A kinesin-based approach for inducing chromosome-specific mis-segregationin human cells.

Truong M.A. et al.

Various cancer types exhibit characteristic and recurrent aneuploidy patterns. The origins of these cancer type-specific karyotypes are still unknown, partly because introducing or eliminating specific chromosomes in human cells still poses a challenge. Here, we describe a novel strategy to induce mis-segregation of specific chromosomes in different human cell types. We employed Tet repressor or nuclease-dead Cas9 to link a microtubule minus-end-directed kinesin (Kinesin14VIb) from Physcomitrella patens to integrated Tet operon repeats and chromosome-specific endogenous repeats, respectively. By live- and fixed-cell imaging, we observed poleward movement of the targeted loci during (pro)metaphase. Kinesin14VIb-mediated pulling forces on the targeted chromosome were counteracted by forces from kinetochore-attached microtubules. This tug-of-war resulted in chromosome-specific segregation errors during anaphase and revealed that spindle forces can heavily stretch chromosomal arms. By single-cell whole-genome sequencing, we established that kinesin-induced targeted mis-segregations predominantly result in chromosomal arm aneuploidies after a single cell division. Our kinesin-based strategy opens the possibility to investigate the immediate cellular responses to specific aneuploidies in different cell types; an important step toward understanding how tissue-specific aneuploidy patterns evolve.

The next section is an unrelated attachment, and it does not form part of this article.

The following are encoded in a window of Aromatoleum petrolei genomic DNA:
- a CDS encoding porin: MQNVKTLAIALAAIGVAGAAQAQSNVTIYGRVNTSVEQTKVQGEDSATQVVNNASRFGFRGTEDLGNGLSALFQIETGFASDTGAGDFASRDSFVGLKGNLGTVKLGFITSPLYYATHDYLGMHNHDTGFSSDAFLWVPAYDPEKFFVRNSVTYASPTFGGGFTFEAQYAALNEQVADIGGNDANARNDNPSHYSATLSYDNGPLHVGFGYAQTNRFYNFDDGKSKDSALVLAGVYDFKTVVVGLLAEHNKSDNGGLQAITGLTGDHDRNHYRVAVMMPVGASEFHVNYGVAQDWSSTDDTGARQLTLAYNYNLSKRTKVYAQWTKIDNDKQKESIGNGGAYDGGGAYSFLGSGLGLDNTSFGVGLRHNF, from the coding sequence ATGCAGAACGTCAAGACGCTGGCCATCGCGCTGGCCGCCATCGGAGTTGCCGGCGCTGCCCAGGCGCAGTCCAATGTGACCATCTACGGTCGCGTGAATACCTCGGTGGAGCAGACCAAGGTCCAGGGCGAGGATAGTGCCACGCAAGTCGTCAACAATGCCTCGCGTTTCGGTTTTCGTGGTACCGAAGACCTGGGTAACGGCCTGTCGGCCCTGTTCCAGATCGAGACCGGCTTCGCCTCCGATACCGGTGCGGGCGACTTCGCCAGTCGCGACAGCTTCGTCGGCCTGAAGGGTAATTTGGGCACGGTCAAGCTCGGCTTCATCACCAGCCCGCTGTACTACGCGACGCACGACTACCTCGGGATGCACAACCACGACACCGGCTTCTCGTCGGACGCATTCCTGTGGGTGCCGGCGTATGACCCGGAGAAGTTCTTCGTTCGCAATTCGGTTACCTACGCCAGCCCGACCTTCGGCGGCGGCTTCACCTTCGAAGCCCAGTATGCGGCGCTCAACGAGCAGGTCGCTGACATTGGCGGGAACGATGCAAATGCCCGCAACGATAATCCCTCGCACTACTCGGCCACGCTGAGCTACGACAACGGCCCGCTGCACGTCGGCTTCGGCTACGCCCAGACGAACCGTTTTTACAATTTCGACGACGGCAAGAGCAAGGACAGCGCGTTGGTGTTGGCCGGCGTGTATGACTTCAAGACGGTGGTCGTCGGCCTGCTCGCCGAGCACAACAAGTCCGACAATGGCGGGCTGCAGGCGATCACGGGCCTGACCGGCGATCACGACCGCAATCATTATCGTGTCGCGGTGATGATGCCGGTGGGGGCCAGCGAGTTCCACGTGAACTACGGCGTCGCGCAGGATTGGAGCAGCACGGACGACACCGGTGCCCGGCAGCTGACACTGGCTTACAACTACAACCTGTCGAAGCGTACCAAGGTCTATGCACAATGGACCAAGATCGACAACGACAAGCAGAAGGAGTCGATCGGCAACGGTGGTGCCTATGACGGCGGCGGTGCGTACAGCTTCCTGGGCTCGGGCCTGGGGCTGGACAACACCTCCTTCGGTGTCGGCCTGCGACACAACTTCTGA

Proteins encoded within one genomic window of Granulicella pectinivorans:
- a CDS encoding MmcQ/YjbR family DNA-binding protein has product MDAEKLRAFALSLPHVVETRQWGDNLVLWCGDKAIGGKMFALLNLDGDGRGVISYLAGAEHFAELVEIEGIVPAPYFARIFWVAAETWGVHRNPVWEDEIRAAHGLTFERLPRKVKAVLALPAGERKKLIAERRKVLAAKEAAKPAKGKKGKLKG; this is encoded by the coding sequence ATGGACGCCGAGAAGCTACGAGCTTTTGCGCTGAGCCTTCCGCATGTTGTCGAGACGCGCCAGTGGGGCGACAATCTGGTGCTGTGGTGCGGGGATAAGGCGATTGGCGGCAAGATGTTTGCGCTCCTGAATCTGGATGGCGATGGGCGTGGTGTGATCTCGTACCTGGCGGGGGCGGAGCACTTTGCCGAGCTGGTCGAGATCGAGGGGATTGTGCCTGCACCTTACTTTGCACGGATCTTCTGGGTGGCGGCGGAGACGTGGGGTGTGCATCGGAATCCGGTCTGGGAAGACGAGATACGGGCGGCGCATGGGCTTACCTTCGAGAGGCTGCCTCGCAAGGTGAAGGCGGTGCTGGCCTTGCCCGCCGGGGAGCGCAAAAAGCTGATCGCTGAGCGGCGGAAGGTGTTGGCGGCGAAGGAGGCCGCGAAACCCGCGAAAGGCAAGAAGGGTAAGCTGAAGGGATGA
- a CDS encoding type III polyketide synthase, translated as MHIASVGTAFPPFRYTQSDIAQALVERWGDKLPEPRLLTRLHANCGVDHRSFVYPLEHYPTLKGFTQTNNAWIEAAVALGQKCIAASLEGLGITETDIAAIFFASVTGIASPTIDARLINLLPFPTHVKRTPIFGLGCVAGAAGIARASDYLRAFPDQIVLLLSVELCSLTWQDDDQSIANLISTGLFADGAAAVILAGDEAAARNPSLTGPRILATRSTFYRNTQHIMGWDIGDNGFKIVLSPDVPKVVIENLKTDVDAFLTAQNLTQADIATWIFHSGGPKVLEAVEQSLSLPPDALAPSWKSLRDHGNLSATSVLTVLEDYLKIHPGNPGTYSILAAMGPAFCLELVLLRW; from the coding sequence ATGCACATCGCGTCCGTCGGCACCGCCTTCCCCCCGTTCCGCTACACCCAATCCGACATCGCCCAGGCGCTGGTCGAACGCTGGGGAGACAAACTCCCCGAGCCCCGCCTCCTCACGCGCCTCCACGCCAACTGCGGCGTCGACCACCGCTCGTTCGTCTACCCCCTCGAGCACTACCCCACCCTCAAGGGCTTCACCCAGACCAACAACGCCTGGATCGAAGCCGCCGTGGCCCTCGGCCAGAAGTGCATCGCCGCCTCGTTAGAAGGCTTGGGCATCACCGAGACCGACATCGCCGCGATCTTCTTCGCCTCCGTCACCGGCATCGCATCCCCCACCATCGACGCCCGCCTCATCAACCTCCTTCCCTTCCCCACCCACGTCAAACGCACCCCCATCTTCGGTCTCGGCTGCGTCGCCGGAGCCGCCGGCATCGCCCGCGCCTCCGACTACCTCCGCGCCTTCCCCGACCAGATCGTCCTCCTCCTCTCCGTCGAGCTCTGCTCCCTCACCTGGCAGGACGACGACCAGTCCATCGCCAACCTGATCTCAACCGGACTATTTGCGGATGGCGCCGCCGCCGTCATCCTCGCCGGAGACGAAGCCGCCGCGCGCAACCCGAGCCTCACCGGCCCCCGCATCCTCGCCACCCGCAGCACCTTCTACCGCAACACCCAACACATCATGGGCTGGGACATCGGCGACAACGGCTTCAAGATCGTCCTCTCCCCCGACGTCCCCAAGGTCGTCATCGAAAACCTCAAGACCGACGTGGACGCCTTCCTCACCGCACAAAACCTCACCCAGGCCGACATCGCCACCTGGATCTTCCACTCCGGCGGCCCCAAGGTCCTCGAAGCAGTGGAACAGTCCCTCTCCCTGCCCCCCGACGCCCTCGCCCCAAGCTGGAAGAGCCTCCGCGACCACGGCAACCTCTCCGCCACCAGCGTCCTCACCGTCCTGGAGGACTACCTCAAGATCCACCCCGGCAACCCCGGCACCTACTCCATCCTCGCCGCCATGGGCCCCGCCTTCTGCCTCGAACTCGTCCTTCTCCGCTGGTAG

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April, 2023


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